9. Tracker Time: Should we track behaviour in our classrooms? This is one of my least favourite teaching strategies, especially when the tracker is visible for all students to see. I am guilty of using it because it had been heavily recommended in my trainings during the first year I was a teacher. In hindsight, I would have worked around using a different method. The public tracker for behaviour is useful, but I often find it brings down student morale and hurts them in the long-run. I used it while explaining to students that the tracker does not represent us fully. This explanation is accurate, but it does not work for all students.
Personally, I would recommend using a tracker that is more private. You can use a points system where students receive a point for their effort in class; I often use maple leafs printed out and cut on a sheet as points (think of it as fake money). You can use whatever works for you and your classroom culture or theme. Students can collect these and then turn them in for a prize based on the point system. My students like this a lot more because their points are tracked privately without anyone judging them and they learn how to save/spend their points. As an example, 10 points could get you a pencil, 25 points a notebook, 50 points a choice from the toy bank, and 100 points a field trip with the teacher to the bookstore or a restaurant. It also avoids students developing low esteem when they are not "high" up on a more public, hierarchal tracker.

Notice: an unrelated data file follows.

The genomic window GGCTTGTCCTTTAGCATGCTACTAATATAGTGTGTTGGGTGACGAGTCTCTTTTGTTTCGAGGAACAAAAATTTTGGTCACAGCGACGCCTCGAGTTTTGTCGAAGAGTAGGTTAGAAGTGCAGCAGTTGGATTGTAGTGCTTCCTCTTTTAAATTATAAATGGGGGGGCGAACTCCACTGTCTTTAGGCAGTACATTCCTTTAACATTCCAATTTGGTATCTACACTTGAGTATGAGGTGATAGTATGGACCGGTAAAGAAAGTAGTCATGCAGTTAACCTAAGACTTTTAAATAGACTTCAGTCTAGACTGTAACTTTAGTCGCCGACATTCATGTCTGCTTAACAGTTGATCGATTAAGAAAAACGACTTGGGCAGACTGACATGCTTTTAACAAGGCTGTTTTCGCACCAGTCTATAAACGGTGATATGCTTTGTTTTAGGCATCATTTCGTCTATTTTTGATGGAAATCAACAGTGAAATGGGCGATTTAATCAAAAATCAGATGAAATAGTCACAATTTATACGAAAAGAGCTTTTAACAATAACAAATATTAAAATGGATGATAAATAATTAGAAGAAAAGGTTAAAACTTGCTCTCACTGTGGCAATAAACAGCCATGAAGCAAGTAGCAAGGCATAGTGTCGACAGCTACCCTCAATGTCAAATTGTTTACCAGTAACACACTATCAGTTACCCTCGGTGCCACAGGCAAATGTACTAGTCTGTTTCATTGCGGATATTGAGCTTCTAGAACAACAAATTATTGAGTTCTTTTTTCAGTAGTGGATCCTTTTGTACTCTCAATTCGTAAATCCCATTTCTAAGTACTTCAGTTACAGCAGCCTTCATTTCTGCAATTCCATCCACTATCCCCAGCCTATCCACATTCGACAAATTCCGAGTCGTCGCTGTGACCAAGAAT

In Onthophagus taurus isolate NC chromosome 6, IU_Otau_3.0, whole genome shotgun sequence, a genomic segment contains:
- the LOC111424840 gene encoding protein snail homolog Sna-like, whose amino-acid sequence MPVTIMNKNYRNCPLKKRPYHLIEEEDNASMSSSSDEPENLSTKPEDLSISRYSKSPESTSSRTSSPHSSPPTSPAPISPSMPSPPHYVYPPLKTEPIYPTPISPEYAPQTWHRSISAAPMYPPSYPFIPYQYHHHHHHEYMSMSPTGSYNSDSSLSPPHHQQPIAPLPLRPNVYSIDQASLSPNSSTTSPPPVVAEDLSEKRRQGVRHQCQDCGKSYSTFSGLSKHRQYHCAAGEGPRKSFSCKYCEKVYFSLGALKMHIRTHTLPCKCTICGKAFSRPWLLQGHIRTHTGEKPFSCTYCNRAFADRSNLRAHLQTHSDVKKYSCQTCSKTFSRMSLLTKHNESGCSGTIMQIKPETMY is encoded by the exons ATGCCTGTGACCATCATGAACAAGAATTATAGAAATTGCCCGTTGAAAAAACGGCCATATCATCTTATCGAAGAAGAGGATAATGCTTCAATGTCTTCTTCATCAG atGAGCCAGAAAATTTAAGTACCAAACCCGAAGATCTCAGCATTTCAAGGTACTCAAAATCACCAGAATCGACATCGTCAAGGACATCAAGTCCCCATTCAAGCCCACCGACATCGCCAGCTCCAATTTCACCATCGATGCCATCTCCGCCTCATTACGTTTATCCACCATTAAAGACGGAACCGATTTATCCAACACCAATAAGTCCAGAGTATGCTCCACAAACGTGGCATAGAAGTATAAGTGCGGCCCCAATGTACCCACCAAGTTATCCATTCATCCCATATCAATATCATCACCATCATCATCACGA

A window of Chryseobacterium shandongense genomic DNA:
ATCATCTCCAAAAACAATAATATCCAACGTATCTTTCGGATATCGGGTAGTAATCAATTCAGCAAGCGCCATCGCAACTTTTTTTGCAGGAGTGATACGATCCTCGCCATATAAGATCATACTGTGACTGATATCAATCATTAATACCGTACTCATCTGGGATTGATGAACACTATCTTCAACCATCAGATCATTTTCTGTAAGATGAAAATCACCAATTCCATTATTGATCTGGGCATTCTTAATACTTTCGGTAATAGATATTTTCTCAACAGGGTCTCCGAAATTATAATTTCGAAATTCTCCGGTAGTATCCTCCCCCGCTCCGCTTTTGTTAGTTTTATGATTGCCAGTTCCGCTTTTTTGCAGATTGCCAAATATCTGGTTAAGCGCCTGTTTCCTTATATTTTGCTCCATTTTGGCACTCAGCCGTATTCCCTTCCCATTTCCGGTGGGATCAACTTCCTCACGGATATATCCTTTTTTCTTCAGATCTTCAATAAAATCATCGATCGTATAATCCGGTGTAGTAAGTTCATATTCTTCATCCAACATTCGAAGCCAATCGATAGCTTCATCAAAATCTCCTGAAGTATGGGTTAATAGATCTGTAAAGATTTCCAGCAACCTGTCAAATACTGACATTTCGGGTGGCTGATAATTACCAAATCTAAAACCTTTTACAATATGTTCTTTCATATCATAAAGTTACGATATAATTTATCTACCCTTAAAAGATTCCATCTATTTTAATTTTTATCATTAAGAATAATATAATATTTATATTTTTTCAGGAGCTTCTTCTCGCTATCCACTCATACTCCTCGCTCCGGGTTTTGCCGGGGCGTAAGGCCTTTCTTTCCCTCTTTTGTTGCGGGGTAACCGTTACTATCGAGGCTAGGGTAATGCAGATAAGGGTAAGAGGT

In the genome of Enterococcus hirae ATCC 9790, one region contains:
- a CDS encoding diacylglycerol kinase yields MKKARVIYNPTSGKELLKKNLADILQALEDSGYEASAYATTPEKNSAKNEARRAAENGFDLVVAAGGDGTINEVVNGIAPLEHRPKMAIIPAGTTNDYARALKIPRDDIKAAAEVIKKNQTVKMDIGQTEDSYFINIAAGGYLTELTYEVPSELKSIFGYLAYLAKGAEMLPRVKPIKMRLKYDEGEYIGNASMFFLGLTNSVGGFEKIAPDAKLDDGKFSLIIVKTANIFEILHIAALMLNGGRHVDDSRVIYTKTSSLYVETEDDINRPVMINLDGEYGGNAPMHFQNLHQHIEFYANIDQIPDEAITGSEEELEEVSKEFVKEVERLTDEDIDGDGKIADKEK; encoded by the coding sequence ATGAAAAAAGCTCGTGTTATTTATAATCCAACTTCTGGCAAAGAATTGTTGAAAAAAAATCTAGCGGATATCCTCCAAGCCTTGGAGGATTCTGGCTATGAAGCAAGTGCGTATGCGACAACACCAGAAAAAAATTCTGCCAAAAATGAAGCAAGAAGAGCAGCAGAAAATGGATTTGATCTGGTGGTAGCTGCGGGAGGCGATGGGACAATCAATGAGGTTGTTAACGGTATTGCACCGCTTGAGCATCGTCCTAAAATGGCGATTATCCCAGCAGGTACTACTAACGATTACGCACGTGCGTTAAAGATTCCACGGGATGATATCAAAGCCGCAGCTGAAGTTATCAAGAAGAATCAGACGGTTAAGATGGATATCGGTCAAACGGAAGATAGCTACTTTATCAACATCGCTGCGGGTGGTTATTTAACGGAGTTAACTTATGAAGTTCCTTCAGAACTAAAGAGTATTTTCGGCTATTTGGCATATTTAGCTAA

10. The Very Hungry Caterpillar: Students often pick up the bad habit of eating junk food at an early age. It is useful to have a tracker for this. We added a part of the caterpillar circle to the wall each time the whole class did not eat junk food (e.g. chips, chocolates, soda, etc.) during their lunch break. However, a breach of that would mean no extension of the caterpillar tracker.
Albert, L. (2003). Cooperative disciplines. AGS Publishing.
Busch, B. (2016). Seven ways to give better feedback to your students. The Guardian Teacher Network. Published on November 10, 2016.
Canter, L. (2010). Assertive discipline: positive behaviour for today’s classrooms.
Emmer, E.T. & Stough, L.M. (2011). Classroom management: a critical part of educational psychology, with implications for teacher education. Educational Psychologist, 36(2), 103-112.
Esquith, R. (2013). Real talk for real teachers. Penguin Group (USA) Inc. New York, New York.
Hattie, J. & Timperley, H. (2007). The power of feedback. Review of Education Research, 77(1), 81-112.